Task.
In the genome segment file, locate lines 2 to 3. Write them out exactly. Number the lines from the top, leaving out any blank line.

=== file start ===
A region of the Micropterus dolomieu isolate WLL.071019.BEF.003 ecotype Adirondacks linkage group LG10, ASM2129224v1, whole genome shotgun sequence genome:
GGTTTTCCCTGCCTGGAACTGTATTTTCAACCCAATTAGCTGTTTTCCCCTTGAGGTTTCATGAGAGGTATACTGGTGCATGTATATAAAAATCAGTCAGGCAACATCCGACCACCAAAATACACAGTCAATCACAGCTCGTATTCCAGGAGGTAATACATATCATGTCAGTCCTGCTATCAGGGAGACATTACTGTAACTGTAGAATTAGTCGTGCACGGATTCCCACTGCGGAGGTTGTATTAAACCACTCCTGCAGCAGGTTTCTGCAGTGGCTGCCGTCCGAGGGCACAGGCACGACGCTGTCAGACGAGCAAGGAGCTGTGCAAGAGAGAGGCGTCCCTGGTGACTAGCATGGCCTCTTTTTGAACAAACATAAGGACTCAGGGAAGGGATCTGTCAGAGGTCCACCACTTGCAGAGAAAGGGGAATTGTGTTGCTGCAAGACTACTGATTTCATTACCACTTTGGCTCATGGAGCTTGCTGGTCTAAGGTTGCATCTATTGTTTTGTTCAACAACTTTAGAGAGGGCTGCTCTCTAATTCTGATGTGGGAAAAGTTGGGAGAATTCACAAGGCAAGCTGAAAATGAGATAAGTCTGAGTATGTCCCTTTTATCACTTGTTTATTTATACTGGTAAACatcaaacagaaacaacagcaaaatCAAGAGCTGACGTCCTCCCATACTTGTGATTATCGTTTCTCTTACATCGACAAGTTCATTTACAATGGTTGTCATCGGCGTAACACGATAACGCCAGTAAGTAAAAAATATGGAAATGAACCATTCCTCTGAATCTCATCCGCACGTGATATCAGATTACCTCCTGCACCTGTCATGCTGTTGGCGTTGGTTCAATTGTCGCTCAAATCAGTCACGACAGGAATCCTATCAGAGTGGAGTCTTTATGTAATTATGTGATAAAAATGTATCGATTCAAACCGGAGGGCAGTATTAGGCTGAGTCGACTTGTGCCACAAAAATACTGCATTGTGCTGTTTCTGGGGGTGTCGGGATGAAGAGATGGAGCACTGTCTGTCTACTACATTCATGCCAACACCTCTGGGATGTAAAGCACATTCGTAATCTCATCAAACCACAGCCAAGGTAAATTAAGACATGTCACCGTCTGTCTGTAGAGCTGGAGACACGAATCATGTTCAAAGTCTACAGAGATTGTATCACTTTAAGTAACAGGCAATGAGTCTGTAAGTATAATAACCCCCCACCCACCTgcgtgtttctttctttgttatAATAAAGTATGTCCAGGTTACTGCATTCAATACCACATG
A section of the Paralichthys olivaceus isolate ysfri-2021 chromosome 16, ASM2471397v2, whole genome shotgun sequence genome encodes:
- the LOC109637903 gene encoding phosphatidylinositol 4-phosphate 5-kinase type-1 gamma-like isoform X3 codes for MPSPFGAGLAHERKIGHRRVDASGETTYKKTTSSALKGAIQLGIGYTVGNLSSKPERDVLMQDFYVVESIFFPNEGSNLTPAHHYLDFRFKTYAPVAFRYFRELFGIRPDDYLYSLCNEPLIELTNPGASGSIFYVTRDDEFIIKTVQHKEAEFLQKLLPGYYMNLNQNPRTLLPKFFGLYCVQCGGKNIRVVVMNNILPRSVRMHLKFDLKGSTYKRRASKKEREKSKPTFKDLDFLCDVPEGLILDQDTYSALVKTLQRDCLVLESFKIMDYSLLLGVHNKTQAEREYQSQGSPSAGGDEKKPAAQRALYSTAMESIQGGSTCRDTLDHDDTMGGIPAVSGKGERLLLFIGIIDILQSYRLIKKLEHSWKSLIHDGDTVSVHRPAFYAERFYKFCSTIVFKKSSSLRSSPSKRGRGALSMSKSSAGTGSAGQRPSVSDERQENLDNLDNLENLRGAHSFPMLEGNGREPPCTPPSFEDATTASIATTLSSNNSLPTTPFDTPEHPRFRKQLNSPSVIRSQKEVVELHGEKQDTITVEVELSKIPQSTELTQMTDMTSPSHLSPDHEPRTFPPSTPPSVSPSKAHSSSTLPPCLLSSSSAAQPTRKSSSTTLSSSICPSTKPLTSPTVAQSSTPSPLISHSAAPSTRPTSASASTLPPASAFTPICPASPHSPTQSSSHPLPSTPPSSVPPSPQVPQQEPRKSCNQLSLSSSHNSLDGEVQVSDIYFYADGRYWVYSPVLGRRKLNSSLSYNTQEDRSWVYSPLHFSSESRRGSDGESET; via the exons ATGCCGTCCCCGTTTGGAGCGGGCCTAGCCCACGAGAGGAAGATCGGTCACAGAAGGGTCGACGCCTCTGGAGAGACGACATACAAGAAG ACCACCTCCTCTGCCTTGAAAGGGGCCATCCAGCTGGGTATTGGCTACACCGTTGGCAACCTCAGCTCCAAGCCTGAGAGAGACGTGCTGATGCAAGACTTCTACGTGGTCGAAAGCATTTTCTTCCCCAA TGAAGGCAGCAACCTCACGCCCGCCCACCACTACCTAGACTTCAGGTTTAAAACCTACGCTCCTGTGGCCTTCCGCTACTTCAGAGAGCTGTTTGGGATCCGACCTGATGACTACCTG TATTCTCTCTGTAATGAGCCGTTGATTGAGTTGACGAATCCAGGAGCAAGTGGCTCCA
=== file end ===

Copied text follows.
GGTTTTCCCTGCCTGGAACTGTATTTTCAACCCAATTAGCTGTTTTCCCCTTGAGGTTTCATGAGAGGTATACTGGTGCATGTATATAAAAATCAGTCAGGCAACATCCGACCACCAAAATACACAGTCAATCACAGCTCGTATTCCAGGAGGTAATACATATCATGTCAGTCCTGCTATCAGGGAGACATTACTGTAACTGTAGAATTAGTCGTGCACGGATTCCCACTGCGGAGGTTGTATTAAACCACTCCTGCAGCAGGTTTCTGCAGTGGCTGCCGTCCGAGGGCACAGGCACGACGCTGTCAGACGAGCAAGGAGCTGTGCAAGAGAGAGGCGTCCCTGGTGACTAGCATGGCCTCTTTTTGAACAAACATAAGGACTCAGGGAAGGGATCTGTCAGAGGTCCACCACTTGCAGAGAAAGGGGAATTGTGTTGCTGCAAGACTACTGATTTCATTACCACTTTGGCTCATGGAGCTTGCTGGTCTAAGGTTGCATCTATTGTTTTGTTCAACAACTTTAGAGAGGGCTGCTCTCTAATTCTGATGTGGGAAAAGTTGGGAGAATTCACAAGGCAAGCTGAAAATGAGATAAGTCTGAGTATGTCCCTTTTATCACTTGTTTATTTATACTGGTAAACatcaaacagaaacaacagcaaaatCAAGAGCTGACGTCCTCCCATACTTGTGATTATCGTTTCTCTTACATCGACAAGTTCATTTACAATGGTTGTCATCGGCGTAACACGATAACGCCAGTAAGTAAAAAATATGGAAATGAACCATTCCTCTGAATCTCATCCGCACGTGATATCAGATTACCTCCTGCACCTGTCATGCTGTTGGCGTTGGTTCAATTGTCGCTCAAATCAGTCACGACAGGAATCCTATCAGAGTGGAGTCTTTATGTAATTATGTGATAAAAATGTATCGATTCAAACCGGAGGGCAGTATTAGGCTGAGTCGACTTGTGCCACAAAAATACTGCATTGTGCTGTTTCTGGGGGTGTCGGGATGAAGAGATGGAGCACTGTCTGTCTACTACATTCATGCCAACACCTCTGGGATGTAAAGCACATTCGTAATCTCATCAAACCACAGCCAAGGTAAATTAAGACATGTCACCGTCTGTCTGTAGAGCTGGAGACACGAATCATGTTCAAAGTCTACAGAGATTGTATCACTTTAAGTAACAGGCAATGAGTCTGTAAGTATAATAACCCCCCACCCACCTgcgtgtttctttctttgttatAATAAAGTATGTCCAGGTTACTGCATTCAATACCACATG
A section of the Paralichthys olivaceus isolate ysfri-2021 chromosome 16, ASM2471397v2, whole genome shotgun sequence genome encodes: